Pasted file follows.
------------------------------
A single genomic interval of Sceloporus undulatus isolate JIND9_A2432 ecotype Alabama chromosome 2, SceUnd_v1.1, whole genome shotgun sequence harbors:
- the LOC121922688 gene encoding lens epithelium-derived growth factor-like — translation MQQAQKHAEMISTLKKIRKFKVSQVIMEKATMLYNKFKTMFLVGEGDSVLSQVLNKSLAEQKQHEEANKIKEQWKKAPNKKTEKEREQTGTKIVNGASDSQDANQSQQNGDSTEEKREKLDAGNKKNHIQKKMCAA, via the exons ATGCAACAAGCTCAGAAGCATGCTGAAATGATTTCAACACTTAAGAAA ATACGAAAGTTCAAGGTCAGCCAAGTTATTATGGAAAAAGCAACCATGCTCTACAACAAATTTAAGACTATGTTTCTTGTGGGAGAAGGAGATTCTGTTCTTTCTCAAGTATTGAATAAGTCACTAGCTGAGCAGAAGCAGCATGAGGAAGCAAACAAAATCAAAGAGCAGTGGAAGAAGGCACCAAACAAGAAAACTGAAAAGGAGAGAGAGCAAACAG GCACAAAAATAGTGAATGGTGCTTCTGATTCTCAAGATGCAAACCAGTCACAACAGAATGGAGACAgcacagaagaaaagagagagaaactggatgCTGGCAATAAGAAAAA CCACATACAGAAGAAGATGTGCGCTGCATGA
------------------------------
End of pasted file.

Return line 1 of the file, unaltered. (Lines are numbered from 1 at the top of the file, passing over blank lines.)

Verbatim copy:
A single genomic interval of Sceloporus undulatus isolate JIND9_A2432 ecotype Alabama chromosome 2, SceUnd_v1.1, whole genome shotgun sequence harbors: